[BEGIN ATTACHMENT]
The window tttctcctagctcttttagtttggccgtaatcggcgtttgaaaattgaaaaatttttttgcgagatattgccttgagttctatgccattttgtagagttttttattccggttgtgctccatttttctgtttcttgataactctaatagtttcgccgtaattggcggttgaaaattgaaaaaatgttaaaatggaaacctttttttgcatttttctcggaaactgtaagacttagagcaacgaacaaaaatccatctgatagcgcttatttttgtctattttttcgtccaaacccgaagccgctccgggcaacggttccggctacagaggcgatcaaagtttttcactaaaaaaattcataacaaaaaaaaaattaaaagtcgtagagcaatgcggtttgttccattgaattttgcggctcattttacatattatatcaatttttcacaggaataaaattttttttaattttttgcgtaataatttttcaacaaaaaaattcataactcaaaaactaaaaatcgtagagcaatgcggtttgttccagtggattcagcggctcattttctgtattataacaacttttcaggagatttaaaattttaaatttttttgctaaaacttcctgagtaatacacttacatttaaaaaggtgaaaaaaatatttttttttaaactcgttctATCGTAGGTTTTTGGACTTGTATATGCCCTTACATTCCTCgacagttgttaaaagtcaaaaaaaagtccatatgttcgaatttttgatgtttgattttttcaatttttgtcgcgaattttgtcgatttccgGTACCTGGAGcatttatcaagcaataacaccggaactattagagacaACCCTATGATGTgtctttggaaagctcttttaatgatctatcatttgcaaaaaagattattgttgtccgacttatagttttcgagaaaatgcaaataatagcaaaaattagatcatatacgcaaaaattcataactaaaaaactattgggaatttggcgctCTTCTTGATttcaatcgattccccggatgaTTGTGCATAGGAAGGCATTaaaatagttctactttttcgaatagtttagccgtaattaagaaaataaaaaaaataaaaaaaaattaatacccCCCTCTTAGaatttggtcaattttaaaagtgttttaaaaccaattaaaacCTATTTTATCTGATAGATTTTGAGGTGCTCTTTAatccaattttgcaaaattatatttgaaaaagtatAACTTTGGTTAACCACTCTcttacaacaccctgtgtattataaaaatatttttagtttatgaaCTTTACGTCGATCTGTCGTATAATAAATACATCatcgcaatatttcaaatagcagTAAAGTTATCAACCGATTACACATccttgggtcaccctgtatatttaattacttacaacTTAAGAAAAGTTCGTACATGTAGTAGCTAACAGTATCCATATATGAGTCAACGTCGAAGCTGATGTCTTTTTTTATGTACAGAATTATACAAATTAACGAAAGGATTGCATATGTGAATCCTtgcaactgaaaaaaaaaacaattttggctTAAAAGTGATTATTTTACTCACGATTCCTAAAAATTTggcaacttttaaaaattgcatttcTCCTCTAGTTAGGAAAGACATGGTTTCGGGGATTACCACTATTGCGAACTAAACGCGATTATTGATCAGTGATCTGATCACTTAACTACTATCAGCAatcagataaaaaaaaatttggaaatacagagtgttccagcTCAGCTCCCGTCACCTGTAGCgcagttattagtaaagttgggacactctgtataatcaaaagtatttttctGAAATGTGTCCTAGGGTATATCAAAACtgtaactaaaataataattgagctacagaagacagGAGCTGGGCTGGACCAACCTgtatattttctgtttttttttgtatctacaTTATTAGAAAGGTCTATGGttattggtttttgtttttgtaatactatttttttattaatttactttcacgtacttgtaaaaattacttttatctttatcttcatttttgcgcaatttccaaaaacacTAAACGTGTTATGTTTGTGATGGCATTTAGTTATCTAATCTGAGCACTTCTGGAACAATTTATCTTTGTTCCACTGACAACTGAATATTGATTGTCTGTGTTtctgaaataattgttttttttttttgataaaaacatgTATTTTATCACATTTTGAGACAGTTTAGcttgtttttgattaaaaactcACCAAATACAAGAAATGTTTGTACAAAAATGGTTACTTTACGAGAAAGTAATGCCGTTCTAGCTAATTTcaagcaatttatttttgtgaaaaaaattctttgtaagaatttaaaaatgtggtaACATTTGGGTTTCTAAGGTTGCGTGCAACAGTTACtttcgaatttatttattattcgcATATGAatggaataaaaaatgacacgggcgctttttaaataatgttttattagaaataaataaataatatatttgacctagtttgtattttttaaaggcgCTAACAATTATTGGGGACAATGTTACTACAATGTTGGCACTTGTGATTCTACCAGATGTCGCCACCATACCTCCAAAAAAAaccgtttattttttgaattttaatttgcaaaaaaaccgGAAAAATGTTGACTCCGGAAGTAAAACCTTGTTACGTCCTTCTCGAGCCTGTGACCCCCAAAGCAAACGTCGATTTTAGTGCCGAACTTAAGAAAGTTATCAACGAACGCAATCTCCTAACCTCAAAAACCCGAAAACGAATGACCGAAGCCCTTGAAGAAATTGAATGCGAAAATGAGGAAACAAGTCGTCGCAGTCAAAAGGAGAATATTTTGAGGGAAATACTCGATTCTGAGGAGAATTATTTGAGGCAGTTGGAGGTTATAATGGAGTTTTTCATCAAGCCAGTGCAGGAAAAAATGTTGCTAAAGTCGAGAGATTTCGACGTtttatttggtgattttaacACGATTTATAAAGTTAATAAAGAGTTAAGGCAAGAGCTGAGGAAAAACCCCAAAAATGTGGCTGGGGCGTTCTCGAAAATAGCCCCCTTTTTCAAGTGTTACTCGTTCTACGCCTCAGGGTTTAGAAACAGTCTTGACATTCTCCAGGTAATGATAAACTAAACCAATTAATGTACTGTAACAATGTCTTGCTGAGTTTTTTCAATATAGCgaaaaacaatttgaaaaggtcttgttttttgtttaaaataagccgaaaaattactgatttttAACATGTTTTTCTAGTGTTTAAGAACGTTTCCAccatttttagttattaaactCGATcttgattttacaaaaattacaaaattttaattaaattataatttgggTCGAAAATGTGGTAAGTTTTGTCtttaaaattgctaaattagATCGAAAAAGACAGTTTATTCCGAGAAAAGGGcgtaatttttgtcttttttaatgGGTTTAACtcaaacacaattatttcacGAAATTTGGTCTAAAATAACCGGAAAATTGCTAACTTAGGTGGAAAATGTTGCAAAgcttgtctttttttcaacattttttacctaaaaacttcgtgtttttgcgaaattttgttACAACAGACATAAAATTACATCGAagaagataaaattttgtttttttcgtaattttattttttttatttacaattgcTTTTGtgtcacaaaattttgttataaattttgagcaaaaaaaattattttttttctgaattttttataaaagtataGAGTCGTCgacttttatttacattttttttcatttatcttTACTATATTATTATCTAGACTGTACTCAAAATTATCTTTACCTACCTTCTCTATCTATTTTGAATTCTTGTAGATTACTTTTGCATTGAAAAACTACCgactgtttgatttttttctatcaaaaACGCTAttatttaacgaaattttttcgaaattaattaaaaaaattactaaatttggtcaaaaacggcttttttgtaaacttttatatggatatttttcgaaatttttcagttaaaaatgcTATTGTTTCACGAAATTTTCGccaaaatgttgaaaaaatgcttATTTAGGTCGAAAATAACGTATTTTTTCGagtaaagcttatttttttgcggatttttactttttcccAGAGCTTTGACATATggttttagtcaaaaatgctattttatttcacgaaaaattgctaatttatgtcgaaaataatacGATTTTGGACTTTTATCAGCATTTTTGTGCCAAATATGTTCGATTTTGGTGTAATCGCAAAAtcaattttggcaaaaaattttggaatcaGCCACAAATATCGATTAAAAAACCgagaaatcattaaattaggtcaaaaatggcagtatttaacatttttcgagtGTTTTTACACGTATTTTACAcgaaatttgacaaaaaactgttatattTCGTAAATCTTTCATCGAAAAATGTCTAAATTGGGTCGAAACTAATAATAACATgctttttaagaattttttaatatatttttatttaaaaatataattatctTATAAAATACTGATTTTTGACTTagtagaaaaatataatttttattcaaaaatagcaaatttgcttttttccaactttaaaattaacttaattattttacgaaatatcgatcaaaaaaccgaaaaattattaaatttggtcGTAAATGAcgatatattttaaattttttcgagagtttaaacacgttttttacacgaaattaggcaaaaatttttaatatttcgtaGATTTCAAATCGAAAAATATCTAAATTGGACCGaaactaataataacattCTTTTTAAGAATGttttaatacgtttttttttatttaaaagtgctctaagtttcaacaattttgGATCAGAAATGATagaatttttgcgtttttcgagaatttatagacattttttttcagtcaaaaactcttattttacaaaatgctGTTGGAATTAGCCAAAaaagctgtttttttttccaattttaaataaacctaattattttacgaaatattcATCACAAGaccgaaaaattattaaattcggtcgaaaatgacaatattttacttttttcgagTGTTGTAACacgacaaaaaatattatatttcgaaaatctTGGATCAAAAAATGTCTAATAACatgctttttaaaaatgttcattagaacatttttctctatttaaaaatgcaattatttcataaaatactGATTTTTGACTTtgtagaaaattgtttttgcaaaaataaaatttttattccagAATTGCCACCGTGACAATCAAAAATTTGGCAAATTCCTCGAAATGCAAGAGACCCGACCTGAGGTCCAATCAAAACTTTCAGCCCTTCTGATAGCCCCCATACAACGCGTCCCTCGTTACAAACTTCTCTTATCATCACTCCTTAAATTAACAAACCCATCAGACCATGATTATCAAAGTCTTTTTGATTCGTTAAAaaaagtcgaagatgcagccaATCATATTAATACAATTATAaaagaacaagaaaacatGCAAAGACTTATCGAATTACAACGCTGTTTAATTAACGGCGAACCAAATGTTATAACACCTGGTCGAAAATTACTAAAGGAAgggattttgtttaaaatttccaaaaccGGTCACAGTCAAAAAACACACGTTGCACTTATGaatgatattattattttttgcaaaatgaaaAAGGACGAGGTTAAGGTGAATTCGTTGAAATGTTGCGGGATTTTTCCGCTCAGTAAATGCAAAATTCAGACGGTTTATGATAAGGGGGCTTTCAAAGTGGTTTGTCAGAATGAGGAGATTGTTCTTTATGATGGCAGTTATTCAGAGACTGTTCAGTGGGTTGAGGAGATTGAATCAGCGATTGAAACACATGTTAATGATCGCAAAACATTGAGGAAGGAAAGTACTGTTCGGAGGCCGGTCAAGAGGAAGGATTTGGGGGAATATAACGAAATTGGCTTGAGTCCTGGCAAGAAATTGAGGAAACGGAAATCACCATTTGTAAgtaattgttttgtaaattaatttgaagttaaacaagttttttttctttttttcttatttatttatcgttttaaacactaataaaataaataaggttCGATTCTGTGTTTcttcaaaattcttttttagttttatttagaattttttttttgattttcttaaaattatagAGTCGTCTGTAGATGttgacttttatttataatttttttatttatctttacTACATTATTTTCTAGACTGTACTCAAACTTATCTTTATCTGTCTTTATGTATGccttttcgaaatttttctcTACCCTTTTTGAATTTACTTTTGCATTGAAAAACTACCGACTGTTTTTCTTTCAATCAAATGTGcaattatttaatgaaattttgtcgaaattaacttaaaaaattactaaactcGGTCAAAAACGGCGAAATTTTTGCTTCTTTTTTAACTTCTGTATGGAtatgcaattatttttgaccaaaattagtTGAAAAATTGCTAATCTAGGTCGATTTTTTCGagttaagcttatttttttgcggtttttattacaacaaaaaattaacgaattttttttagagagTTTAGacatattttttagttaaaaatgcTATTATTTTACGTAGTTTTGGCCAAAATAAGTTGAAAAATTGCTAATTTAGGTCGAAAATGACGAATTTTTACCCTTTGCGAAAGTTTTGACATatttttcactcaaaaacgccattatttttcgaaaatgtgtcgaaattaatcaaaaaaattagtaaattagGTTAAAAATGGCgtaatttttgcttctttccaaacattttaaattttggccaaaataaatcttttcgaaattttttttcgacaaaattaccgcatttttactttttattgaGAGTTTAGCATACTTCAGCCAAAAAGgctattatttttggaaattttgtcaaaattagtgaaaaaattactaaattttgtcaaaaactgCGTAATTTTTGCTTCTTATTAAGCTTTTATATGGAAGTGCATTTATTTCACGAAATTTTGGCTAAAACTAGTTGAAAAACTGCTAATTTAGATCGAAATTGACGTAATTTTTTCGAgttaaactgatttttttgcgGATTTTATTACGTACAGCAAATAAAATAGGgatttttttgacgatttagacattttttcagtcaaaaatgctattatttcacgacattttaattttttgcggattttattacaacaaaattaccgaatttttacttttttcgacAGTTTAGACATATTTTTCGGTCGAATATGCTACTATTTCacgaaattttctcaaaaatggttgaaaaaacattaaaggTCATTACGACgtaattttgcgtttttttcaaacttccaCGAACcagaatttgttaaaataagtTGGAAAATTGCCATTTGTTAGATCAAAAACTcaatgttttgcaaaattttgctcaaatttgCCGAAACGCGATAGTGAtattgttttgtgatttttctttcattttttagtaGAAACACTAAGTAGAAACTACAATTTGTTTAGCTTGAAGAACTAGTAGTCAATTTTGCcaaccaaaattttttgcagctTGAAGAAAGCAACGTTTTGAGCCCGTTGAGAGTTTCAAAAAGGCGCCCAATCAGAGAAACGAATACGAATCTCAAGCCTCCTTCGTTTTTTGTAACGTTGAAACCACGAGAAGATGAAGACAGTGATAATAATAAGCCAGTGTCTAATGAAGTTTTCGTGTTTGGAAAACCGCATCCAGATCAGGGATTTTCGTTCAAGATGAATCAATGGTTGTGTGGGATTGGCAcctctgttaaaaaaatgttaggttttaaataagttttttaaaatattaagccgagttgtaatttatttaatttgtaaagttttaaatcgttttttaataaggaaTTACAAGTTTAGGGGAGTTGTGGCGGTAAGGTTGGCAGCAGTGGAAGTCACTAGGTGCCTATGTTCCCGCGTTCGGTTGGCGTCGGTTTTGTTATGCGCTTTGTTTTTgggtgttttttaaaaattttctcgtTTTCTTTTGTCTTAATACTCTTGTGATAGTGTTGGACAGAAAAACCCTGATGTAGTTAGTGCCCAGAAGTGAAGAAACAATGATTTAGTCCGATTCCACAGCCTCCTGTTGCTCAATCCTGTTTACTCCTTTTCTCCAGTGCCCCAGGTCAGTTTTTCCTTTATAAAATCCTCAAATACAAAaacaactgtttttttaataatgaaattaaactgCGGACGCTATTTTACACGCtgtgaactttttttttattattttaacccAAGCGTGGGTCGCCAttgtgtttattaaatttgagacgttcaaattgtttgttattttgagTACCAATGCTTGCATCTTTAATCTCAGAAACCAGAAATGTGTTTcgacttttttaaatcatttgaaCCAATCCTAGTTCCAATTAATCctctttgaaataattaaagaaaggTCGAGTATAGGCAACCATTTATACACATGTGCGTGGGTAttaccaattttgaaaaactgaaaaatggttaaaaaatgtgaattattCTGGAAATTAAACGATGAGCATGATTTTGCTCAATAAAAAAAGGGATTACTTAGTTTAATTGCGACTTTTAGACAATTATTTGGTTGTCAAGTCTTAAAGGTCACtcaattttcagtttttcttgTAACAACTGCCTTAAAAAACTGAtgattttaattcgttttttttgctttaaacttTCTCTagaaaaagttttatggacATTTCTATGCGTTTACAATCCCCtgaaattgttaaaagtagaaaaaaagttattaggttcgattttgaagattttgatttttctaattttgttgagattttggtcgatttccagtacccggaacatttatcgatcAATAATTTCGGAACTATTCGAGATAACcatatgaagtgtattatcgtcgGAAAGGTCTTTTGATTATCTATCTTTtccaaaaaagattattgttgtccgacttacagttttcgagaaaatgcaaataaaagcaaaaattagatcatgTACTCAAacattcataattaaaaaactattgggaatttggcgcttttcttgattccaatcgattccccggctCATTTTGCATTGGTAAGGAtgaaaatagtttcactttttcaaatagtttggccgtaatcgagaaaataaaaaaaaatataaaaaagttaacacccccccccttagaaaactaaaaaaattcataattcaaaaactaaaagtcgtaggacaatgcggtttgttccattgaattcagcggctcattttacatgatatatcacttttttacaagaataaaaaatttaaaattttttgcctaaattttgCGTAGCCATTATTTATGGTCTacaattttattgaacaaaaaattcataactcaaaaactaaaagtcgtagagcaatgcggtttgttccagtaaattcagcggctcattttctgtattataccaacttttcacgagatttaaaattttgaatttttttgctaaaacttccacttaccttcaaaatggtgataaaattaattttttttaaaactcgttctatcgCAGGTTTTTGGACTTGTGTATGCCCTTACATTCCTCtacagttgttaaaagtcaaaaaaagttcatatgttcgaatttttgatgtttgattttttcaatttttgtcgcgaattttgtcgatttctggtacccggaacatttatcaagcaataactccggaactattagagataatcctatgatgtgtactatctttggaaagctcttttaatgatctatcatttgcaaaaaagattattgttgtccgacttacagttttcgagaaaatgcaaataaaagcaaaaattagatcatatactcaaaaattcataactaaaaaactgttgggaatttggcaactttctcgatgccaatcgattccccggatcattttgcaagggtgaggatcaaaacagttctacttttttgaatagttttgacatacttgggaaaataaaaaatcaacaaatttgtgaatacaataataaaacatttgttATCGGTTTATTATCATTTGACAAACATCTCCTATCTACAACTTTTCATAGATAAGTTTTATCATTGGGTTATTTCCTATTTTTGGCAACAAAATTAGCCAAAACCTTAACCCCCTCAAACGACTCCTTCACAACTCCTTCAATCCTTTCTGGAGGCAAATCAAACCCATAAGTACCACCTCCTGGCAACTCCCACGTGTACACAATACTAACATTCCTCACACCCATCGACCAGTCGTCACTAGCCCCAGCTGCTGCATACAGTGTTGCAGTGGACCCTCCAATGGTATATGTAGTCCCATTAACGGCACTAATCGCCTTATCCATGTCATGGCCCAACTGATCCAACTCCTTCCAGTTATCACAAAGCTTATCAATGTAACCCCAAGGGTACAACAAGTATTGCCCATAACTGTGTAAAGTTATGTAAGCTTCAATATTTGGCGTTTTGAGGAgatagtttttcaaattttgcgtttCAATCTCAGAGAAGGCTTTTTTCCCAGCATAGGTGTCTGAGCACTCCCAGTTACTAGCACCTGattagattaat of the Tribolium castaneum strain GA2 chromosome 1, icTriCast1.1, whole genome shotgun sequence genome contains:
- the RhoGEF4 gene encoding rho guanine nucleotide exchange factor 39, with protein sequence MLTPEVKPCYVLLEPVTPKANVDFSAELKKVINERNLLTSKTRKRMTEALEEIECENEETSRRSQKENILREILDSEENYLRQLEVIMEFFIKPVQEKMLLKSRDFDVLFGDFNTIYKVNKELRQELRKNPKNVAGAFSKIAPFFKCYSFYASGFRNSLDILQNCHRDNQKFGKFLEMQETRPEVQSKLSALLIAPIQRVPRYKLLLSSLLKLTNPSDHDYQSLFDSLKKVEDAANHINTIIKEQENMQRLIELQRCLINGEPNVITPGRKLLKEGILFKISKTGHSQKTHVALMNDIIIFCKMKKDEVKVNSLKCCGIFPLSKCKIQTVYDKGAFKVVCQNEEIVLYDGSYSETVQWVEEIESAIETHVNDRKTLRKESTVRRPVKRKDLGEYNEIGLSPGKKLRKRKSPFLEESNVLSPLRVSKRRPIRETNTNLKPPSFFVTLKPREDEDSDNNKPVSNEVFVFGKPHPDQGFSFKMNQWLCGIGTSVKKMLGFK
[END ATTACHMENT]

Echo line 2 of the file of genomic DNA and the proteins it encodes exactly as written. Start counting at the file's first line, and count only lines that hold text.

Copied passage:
- the RhoGEF4 gene encoding rho guanine nucleotide exchange factor 39, with protein sequence MLTPEVKPCYVLLEPVTPKANVDFSAELKKVINERNLLTSKTRKRMTEALEEIECENEETSRRSQKENILREILDSEENYLRQLEVIMEFFIKPVQEKMLLKSRDFDVLFGDFNTIYKVNKELRQELRKNPKNVAGAFSKIAPFFKCYSFYASGFRNSLDILQNCHRDNQKFGKFLEMQETRPEVQSKLSALLIAPIQRVPRYKLLLSSLLKLTNPSDHDYQSLFDSLKKVEDAANHINTIIKEQENMQRLIELQRCLINGEPNVITPGRKLLKEGILFKISKTGHSQKTHVALMNDIIIFCKMKKDEVKVNSLKCCGIFPLSKCKIQTVYDKGAFKVVCQNEEIVLYDGSYSETVQWVEEIESAIETHVNDRKTLRKESTVRRPVKRKDLGEYNEIGLSPGKKLRKRKSPFLEESNVLSPLRVSKRRPIRETNTNLKPPSFFVTLKPREDEDSDNNKPVSNEVFVFGKPHPDQGFSFKMNQWLCGIGTSVKKMLGFK